New analyses of the published clinical studies indicate that antimicrobial sutures are effective for preventing surgical site infections (SSIs), and they can result in significant cost savings. The results are published in the British Journal of Surgery.
In one analysis that included 21 randomized clinical trials, investigators found a risk of 138 surgical site infections per 1000 procedures, and the use of sutures coated with the antimicrobial triclosan reduced this by 39. Investigators noted that sufficient evidence exists for a 15 percent relative risk reduction in SSIs when triclosan-coated sutures are used.
In an economic analysis of results from 34 studies, triclosan sutures were linked with an average cost savings per surgical procedure of 91.25 pounds across all wound classes when compared with non-antimicrobial-coated sutures.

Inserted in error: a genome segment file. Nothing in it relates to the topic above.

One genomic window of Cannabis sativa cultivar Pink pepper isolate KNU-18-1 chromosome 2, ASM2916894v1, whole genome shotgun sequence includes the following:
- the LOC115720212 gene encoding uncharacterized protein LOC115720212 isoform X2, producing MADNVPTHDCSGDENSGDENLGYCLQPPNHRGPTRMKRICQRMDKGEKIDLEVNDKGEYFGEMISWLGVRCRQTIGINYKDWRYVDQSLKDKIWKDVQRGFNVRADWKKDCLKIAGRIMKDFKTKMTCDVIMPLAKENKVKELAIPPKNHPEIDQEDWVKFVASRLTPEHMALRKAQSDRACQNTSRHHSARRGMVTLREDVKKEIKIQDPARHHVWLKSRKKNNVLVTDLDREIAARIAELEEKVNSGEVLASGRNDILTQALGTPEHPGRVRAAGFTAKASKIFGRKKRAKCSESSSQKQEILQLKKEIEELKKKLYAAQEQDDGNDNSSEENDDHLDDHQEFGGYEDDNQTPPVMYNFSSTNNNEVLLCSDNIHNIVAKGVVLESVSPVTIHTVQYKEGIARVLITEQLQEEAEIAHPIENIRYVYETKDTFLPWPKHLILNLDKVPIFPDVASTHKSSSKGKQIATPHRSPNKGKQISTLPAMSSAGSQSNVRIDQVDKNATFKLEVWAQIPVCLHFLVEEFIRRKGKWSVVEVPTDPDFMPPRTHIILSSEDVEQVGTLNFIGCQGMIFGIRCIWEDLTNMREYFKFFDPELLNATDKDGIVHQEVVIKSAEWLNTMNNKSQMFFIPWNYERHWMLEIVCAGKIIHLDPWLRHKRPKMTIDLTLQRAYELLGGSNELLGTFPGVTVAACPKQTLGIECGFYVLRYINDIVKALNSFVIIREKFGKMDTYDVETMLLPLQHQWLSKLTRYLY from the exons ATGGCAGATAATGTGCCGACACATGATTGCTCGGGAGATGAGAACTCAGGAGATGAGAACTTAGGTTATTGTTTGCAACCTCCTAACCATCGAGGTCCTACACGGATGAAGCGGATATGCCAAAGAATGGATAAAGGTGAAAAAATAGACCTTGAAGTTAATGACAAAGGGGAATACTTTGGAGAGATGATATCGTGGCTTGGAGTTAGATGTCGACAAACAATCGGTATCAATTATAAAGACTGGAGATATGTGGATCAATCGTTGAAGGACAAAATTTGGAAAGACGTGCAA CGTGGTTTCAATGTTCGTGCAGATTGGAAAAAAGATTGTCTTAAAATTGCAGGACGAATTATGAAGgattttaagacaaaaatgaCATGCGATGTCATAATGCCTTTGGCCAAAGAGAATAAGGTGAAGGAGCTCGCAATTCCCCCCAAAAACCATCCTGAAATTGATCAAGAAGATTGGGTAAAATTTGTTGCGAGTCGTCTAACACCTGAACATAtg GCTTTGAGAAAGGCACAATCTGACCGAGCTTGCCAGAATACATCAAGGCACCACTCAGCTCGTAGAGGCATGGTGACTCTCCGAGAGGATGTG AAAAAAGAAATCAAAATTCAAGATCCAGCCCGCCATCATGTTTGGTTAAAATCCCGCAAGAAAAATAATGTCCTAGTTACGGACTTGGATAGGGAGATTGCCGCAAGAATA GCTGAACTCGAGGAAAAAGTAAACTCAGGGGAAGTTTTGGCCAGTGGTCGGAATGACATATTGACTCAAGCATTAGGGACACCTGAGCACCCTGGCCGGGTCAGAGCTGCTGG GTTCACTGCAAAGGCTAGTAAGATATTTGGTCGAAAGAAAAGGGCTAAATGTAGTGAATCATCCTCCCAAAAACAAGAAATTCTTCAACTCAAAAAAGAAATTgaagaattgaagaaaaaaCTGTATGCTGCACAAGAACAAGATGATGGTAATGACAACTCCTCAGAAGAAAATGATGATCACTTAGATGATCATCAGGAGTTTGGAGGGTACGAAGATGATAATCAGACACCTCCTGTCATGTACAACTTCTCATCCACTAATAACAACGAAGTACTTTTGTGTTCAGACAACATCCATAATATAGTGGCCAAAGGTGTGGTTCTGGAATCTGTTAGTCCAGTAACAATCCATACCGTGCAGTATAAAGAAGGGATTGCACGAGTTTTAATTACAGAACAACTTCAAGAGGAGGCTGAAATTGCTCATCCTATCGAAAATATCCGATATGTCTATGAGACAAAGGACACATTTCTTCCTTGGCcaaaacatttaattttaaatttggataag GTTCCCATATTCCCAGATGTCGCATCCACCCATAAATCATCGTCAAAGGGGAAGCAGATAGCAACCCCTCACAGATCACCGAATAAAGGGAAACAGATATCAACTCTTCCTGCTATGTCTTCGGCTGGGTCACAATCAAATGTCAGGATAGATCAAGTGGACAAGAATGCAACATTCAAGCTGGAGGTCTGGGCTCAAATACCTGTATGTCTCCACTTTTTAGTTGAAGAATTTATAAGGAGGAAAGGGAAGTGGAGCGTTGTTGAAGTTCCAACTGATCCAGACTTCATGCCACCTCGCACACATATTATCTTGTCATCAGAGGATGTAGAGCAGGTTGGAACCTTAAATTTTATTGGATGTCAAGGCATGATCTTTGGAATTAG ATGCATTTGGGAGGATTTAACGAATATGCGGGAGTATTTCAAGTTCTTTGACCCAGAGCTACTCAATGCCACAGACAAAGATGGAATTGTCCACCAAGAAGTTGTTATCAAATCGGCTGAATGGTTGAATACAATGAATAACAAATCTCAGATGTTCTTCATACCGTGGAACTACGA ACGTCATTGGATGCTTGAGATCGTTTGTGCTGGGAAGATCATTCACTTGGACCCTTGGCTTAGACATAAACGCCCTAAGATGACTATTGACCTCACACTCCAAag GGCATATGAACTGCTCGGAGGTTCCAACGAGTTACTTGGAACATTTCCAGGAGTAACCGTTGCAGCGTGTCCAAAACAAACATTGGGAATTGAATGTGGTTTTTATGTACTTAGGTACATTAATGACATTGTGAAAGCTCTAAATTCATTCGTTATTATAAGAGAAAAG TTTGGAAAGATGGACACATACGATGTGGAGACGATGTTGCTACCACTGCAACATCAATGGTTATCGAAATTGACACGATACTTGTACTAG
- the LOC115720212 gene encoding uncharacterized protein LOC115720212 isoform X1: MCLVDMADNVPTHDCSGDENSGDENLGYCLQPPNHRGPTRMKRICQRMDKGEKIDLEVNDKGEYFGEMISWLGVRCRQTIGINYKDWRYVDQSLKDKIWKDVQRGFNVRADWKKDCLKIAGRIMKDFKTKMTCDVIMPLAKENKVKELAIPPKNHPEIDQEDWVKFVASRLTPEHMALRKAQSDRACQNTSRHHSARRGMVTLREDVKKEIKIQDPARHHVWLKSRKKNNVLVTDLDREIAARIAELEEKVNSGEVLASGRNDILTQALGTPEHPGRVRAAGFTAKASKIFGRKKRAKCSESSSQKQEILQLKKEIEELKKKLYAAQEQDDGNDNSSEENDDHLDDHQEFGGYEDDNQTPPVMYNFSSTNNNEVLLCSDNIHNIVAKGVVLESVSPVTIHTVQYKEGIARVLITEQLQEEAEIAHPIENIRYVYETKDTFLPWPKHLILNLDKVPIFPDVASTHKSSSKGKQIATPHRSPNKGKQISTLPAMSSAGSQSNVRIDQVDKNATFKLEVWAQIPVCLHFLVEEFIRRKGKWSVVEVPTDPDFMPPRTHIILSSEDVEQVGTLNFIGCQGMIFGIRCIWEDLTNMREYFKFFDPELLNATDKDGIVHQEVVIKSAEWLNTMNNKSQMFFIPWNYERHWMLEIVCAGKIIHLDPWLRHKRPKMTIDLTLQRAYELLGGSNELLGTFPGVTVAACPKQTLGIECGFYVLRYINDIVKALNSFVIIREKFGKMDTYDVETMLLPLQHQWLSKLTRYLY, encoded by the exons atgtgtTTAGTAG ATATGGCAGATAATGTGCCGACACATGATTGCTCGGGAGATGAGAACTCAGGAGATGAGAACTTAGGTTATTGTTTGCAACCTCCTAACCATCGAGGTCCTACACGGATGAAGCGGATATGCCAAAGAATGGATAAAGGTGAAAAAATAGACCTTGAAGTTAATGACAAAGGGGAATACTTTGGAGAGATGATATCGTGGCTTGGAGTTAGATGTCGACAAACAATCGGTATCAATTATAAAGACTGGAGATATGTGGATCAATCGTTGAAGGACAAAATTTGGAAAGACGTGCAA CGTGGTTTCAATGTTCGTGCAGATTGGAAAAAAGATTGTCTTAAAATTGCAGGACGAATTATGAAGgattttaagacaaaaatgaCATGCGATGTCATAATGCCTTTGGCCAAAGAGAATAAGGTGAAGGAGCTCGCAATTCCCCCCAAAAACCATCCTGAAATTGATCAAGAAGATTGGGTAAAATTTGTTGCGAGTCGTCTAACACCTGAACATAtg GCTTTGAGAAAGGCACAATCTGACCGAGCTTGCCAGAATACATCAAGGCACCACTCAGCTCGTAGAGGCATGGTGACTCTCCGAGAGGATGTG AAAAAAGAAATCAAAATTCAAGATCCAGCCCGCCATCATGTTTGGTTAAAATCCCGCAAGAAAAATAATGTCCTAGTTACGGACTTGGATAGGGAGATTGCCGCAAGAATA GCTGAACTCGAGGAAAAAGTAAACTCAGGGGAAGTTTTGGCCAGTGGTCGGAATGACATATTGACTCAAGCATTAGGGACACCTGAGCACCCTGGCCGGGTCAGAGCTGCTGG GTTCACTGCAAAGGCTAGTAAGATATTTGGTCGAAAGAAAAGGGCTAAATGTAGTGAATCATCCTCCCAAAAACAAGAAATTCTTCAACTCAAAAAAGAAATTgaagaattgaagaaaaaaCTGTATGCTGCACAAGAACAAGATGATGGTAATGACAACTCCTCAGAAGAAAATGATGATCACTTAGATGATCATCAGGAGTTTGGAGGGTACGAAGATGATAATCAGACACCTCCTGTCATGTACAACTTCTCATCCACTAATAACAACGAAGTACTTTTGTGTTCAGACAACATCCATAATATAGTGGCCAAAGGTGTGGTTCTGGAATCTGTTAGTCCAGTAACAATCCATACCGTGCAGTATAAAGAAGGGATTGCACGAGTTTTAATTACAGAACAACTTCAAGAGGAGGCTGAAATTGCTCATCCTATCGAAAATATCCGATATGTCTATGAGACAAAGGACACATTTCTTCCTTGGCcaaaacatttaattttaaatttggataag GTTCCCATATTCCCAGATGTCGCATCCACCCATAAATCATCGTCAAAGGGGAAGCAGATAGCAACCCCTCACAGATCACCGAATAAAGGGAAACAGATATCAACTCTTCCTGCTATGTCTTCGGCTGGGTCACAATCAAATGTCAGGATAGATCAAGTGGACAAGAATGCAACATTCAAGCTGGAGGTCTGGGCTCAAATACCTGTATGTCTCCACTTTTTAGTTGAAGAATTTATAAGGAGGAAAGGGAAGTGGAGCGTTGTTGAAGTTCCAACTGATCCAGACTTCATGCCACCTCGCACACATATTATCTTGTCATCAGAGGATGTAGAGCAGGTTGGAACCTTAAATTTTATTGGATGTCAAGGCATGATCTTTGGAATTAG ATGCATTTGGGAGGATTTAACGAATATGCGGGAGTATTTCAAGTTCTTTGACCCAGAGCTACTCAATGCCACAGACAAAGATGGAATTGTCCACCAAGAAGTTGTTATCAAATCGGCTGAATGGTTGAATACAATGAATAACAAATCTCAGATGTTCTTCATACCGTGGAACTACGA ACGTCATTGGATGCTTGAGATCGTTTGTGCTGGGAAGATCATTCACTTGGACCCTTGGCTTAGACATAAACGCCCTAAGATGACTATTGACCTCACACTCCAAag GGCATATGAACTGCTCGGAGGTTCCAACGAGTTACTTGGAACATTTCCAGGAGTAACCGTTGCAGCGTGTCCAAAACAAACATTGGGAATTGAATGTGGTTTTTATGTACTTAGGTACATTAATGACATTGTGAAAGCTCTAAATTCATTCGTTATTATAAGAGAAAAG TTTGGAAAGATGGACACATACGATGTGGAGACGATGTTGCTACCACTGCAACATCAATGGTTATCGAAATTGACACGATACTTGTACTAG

“Antimicrobial sutures ought to be included into SSI care bundles and provide a further significant saving to National Health Service (England) surgical practice,” said Prof. David Leaper, lead author of the economic analysis.
S. W. de Jonge, J. J. Atema, J. S. Solomkin and M. A. Boermeester. Meta-analysis and trial sequential analysis of triclosan-coated sutures for the prevention of surgical-site infection. British Journal of Surgery.
D. J. Leaper, C. E. Edmiston Jr and C. E. Holy. Meta-analysis of the potential economic impact following introduction of absorbable antimicrobial sutures. British Journal of Surgery.
Adapted from press release by Wiley publications.